BEIJING (Reuters) - Up to 200 million pigs could be culled or die from being infected as African swine fever spreads through China, Rabobank said, by far the highest such forecast yet and underscoring the gravity of the epidemic in the world’s top pork producer.
Such a number would mark a huge chunk of the nation’s pig herd, which Rabobank says stood at 360 million animals late last year, and comes as many in the industry say the spread of swine fever there is much worse than authorities have reported.
The drop would drag down China’s pork output by 30 percent in 2019 from last year, Rabobank said in a statement late on Thursday, boosting demand for meat imports and sapping appetite for animal feed made from commodities like soybeans.
“It’s unprecedented, and there are many dimensions of the situation that are still not fully understood,” Justin Sherrard, Rabobank’s global strategist for animal protein, told Reuters.
A total of between 150 million and 200 million pigs will die from being infected with African swine fever or culled in the wake of outbreaks, agricultural industry analysts at the bank said.
China, which produces about half the world’s pork, this week said it had culled 1.01 million pigs to control the disease.
It has reported 124 outbreaks since August last year, with the virus having reached every province apart from the southern island of Hainan and continuing to spread.
The agriculture ministry, which did not respond to a fax requesting comment on Friday, has repeatedly said the situation is under control.
China’s pork production is seen at around 38 million tonnes in 2019 versus 54 million tonnes last year, Sherrard told Reuters, citing the company’s latest forecast.
That would be the lowest level in at least 20 years, according to National Bureau of Statistics data, with repercussions across the global market for all animal proteins.
The decline would be nearly 30 percent larger than annual output in the United States and equivalent to Europe’s yearly pork supply, Rabobank said.
The United States Department of Agriculture has forecast a smaller decline in China’s pork output this year, of around 10 percent.
The disease kills almost all pigs infected, though it is not harmful to people. There is no vaccine or cure.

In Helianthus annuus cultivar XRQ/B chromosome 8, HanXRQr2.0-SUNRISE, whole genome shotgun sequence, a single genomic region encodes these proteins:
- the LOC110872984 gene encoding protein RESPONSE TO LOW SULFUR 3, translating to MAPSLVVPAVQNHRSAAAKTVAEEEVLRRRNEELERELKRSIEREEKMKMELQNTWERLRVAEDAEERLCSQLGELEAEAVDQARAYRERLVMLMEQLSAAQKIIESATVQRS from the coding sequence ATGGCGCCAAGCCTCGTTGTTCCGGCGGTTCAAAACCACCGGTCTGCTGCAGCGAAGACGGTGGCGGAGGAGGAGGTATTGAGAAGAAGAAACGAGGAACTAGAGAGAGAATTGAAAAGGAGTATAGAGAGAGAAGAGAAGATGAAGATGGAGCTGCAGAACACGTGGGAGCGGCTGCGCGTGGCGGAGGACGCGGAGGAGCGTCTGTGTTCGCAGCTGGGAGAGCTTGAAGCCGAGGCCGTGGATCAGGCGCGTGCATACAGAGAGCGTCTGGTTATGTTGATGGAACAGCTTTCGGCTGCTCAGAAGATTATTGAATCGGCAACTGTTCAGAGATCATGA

The agriculture ministry said last month that the national pig herd in February had fallen 16.6 percent year-on-year, and sow stocks were down more than 19 percent.
In major Chinese hog producing region Shandong, breeding pig numbers plunged 41 percent in the seven months to February.
The large breeding herd losses will delay China’s hog market recovery, said Rabobank.
“Rebuilding efforts will be further complicated by the risk of recontamination, despite available financial resources,” it said in the statement.
Pig prices have soared since March, with rising pork prices driving consumer inflation last month to its highest since October 2018, data showed on Thursday.
The drop in production will mean China will have to increase pork imports by 1.5 million tonnes to around 4 million tonnes, sucking in all available supplies from the global market, said analyst Sherrard.
China’s purchases of U.S. pork are already increasing, and hit the highest in at least six years last week, U.S. data showed on Thursday.
Domestic production and imports of other animal proteins like poultry, beef, mutton and seafood will also increase to partially close the gap, Sherrard said.
He added that the disease was also spreading quickly in Southeast Asia, with Cambodia reporting its first case last week after the rapid spread through Vietnam.
An anticipated 10 percent decline in production in Vietnam would put further pressure on a global market already struggling to meet demand from its bigger neighbor, Sherrard said.
Reporting by Dominique Patton; Editing by Jane Merriman and Joseph Radford